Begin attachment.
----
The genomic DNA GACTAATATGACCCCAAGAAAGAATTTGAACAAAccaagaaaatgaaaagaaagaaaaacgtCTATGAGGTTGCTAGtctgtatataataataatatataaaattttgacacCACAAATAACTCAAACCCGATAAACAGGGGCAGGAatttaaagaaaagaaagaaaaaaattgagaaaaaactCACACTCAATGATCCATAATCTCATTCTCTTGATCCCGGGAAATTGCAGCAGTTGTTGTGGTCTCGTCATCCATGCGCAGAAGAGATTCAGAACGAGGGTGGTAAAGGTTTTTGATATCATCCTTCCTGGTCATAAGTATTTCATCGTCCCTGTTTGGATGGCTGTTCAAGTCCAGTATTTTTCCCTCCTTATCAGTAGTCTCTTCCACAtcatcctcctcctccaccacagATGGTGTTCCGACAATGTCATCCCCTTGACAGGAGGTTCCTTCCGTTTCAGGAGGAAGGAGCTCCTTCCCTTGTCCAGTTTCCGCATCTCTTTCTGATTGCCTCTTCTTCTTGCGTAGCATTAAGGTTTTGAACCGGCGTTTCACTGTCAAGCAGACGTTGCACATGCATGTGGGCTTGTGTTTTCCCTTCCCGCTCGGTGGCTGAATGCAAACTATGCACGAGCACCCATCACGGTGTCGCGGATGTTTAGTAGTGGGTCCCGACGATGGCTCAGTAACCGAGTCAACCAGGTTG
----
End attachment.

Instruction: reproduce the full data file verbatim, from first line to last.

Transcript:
The genomic DNA GACTAATATGACCCCAAGAAAGAATTTGAACAAAccaagaaaatgaaaagaaagaaaaacgtCTATGAGGTTGCTAGtctgtatataataataatatataaaattttgacacCACAAATAACTCAAACCCGATAAACAGGGGCAGGAatttaaagaaaagaaagaaaaaaattgagaaaaaactCACACTCAATGATCCATAATCTCATTCTCTTGATCCCGGGAAATTGCAGCAGTTGTTGTGGTCTCGTCATCCATGCGCAGAAGAGATTCAGAACGAGGGTGGTAAAGGTTTTTGATATCATCCTTCCTGGTCATAAGTATTTCATCGTCCCTGTTTGGATGGCTGTTCAAGTCCAGTATTTTTCCCTCCTTATCAGTAGTCTCTTCCACAtcatcctcctcctccaccacagATGGTGTTCCGACAATGTCATCCCCTTGACAGGAGGTTCCTTCCGTTTCAGGAGGAAGGAGCTCCTTCCCTTGTCCAGTTTCCGCATCTCTTTCTGATTGCCTCTTCTTCTTGCGTAGCATTAAGGTTTTGAACCGGCGTTTCACTGTCAAGCAGACGTTGCACATGCATGTGGGCTTGTGTTTTCCCTTCCCGCTCGGTGGCTGAATGCAAACTATGCACGAGCACCCATCACGGTGTCGCGGATGTTTAGTAGTGGGTCCCGACGATGGCTCAGTAACCGAGTCAACCAGGTTG